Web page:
COVID-19 vaccines for 12 to 15 year olds

We are aware of the recent announcement on COVID-19 vaccination for some children under the age of 12, and will update these pages as soon as we have more information.

The COVID-19 vaccines are safe and effective. Two doses are being offered to children aged 12 to 15 to give them the best possible protection against COVID-19.

All children aged 12 to 15 can now get a first and second dose of the COVID-19 vaccine (including children who turn 12 on the date of vaccination). Most children can get a second dose from 12 weeks after they had their first dose. Children aged 12 to 15 who have a condition that means they are at high risk of getting seriously ill from COVID-19 can have their second dose from eight weeks after their first dose.

Most children can:

Find out more about the COVID-19 vaccine for children aged 12 to 15

You can find information and videos about the vaccine created for young people, by young people, on the Everything COVID website.

Parents and young people are being asked to read the patient information in advance of arriving for their appointment.

Frequently asked questions (FAQs)

Please click here to view our frequently asked questions (FAQs) on vaccines for 12-15 year olds.

Which children are considered to be at high risk from COVID-19?

Some children aged 12 to 15 are considered at high risk from COVID-19 if either:

  • they live with someone who is more likely to get infections (such as someone who has HIV, has had a transplant or is having certain treatments for cancer, lupus or rheumatoid arthritis)
  • they have a condition that means they’re at high risk of getting seriously ill from COVID-19

Conditions that mean they may be at high risk are:

  • a severe problem with the brain or nerves, such as cerebral palsy
  • Down’s syndrome
  • severe or multiple learning disabilities (or they’re on the learning disability register)
  • a condition that means they’re more likely to get infections (such as some genetic conditions or types of cancer)

The second dose can be given from eight weeks after the first dose. Find out more about health conditions and eligibility.

How will my clinically vulnerable child get the vaccine?

Those who are considered at high risk will be contacted by a local NHS service such as a GP surgery to arrange their appointments. It will take place in a location that is convenient and practical for you to access, which could be a vaccination centre, a GP surgery, a pop-up clinic or a home visit for children who cannot leave their homes.

You can also:

You’ll get a letter reminding you to have your second dose around eight weeks after your first dose.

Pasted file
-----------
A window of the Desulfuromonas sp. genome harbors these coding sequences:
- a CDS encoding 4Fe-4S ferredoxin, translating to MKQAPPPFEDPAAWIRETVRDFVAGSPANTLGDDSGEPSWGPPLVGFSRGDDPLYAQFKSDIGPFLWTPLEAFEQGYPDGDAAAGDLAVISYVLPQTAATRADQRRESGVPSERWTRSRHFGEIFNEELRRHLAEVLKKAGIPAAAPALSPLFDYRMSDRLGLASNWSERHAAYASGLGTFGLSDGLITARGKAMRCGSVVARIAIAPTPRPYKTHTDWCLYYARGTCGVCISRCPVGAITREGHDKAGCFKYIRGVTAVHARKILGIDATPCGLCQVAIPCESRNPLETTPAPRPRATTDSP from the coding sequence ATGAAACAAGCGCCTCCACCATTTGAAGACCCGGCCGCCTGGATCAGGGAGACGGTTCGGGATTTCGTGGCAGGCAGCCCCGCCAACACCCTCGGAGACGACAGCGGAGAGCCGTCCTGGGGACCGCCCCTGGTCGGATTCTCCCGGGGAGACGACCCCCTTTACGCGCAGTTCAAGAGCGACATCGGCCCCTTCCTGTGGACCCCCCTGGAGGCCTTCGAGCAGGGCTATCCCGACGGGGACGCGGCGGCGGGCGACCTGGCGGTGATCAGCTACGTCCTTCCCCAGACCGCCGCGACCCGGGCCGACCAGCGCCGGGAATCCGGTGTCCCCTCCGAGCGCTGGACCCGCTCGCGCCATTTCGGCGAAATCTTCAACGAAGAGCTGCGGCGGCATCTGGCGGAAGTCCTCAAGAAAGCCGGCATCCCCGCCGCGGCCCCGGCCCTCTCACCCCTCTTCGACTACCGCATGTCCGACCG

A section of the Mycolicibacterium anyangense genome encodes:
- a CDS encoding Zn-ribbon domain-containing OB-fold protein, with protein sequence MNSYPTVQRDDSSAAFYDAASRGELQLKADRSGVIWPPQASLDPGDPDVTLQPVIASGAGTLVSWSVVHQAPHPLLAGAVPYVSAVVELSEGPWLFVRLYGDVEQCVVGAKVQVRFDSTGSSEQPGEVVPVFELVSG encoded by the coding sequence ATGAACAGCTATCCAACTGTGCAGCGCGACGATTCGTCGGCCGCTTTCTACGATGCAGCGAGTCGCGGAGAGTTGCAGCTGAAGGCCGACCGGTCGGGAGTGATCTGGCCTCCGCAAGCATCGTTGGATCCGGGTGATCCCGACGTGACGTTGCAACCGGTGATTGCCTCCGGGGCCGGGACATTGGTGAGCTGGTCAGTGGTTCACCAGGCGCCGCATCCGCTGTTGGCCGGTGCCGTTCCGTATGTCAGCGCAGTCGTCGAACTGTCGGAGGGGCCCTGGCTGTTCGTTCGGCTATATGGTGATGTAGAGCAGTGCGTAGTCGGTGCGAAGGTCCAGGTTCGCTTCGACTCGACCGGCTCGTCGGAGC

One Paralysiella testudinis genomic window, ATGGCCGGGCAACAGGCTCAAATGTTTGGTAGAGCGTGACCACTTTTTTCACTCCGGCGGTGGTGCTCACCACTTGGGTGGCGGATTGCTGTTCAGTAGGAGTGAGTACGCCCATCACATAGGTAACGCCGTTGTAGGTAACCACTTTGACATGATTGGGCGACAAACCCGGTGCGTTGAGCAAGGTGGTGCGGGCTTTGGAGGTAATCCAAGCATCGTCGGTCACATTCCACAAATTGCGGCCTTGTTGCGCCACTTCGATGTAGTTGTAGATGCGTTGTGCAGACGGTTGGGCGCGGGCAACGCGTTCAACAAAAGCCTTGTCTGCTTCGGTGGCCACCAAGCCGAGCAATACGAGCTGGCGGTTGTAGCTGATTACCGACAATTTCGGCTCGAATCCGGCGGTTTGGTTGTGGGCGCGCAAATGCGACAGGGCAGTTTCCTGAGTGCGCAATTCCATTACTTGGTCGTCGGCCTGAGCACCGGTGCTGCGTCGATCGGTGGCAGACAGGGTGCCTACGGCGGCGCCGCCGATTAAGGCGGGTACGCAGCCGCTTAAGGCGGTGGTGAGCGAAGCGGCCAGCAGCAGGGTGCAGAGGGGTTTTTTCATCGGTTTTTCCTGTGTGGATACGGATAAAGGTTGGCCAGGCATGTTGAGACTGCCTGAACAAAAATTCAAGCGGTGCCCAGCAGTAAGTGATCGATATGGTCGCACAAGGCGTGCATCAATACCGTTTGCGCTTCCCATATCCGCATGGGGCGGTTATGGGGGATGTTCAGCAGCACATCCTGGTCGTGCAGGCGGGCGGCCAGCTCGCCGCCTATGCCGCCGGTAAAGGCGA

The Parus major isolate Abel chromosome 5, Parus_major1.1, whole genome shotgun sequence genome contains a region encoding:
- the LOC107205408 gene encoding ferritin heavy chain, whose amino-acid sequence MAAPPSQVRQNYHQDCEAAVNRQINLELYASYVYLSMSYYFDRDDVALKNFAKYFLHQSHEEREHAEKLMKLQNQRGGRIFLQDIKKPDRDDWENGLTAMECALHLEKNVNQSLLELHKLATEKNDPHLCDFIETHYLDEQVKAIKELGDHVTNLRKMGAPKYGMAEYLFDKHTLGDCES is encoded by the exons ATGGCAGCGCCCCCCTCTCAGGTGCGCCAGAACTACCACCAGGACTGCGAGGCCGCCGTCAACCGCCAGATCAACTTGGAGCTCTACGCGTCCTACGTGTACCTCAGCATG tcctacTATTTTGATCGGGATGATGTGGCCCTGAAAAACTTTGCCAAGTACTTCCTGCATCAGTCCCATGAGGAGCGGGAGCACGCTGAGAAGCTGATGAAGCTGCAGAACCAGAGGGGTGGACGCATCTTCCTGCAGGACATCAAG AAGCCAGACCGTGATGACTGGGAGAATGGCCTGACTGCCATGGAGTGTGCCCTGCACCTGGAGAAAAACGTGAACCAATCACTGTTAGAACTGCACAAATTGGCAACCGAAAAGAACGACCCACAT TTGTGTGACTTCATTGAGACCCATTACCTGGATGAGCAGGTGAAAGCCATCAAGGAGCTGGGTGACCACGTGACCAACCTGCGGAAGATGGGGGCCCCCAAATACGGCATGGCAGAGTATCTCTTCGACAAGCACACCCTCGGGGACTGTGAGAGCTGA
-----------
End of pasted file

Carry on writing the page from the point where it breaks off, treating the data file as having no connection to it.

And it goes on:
You can take this letter to any walk-in vaccination site from eight weeks after you had your first dose.

If you do not receive this letter but you think you’re eligible, contact your GP surgery.

My child is younger than 12 but is clinically extremely vulnerable. Will younger children be offered the vaccine in the future?

We are aware of the recent announcement on COVID-19 vaccination for some children under the age of 12, and will update these pages as soon as we have more information.

When can clinically vulnerable children get their second dose?

Clinically vulnerable children aged 12 to 17 can get their second dose eight weeks after their first dose.

How do we know the vaccine is safe for children?

The Pfizer vaccine has been authorised for use in people aged 12 years and over in the UK. This follows evidence from a clinical trial where around 1,000 children aged 12 to 15 years received two doses of the vaccine.

The UK has also benefited from having data from the US, Canada and Israel, which have already offered vaccines universally to young people aged 12 to 15 years.

These two videos from the Department of Health and Social Care (DHSC) explain this in more detail: how do we know the COVID-19 vaccine is safe? and Dr Alex Bowmer explains how we know that the COVID-19 vaccine is safe

After vaccination, short-lived mild side effects including a sore arm and fever are common in this age group.

There have been extremely rare reports of inflammation of the heart (myocarditis) after COVID-19 vaccination. Most people who had this recovered following rest and simple treatments. Go to A&E or call 999 if your child has any of these symptoms within a few days of being vaccinated:

  • chest pain
  • shortness of breath
  • a fast-beating, fluttering or pounding heart (palpitations)

The MHRA publish weekly reports on side-effects of COVID-19 vaccines.

How were the vaccines developed so quickly?

All vaccines have had three stages of clinical trials and were tested on tens of thousands of people around the world. The trial phases were run in parallel, speeding up the overall time of vaccine production, but not the critical research time.

Since December 2020 the Pfizer vaccine has been given to millions of people in the UK and has an excellent safety record.

These two videos from DHSC explain this in more detail: how the COVID-19 vaccines were developed quickly and safely and Dr Alex Bowmer explains how the COVID-19 vaccine was developed

Read the guidance for parents about COVID-19 vaccination of 12-15 year olds.

To find a vaccination site anywhere in England, visit the NHS COVID-19 vaccination search page.